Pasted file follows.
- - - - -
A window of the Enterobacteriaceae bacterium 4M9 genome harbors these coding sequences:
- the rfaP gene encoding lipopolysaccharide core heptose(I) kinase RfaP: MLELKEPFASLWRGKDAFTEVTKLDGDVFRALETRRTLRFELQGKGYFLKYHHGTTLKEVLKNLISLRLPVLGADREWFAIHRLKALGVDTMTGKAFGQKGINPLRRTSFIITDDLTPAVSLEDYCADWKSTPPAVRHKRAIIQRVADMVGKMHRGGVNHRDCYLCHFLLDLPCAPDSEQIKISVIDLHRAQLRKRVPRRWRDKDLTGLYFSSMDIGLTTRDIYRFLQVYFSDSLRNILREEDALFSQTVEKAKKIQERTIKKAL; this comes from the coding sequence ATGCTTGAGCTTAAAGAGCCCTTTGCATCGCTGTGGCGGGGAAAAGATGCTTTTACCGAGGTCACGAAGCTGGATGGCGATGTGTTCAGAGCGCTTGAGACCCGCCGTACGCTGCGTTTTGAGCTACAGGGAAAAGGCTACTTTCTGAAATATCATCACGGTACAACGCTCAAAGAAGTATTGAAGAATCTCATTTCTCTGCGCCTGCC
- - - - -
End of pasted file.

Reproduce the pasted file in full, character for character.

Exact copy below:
A window of the Enterobacteriaceae bacterium 4M9 genome harbors these coding sequences:
- the rfaP gene encoding lipopolysaccharide core heptose(I) kinase RfaP: MLELKEPFASLWRGKDAFTEVTKLDGDVFRALETRRTLRFELQGKGYFLKYHHGTTLKEVLKNLISLRLPVLGADREWFAIHRLKALGVDTMTGKAFGQKGINPLRRTSFIITDDLTPAVSLEDYCADWKSTPPAVRHKRAIIQRVADMVGKMHRGGVNHRDCYLCHFLLDLPCAPDSEQIKISVIDLHRAQLRKRVPRRWRDKDLTGLYFSSMDIGLTTRDIYRFLQVYFSDSLRNILREEDALFSQTVEKAKKIQERTIKKAL; this comes from the coding sequence ATGCTTGAGCTTAAAGAGCCCTTTGCATCGCTGTGGCGGGGAAAAGATGCTTTTACCGAGGTCACGAAGCTGGATGGCGATGTGTTCAGAGCGCTTGAGACCCGCCGTACGCTGCGTTTTGAGCTACAGGGAAAAGGCTACTTTCTGAAATATCATCACGGTACAACGCTCAAAGAAGTATTGAAGAATCTCATTTCTCTGCGCCTGCC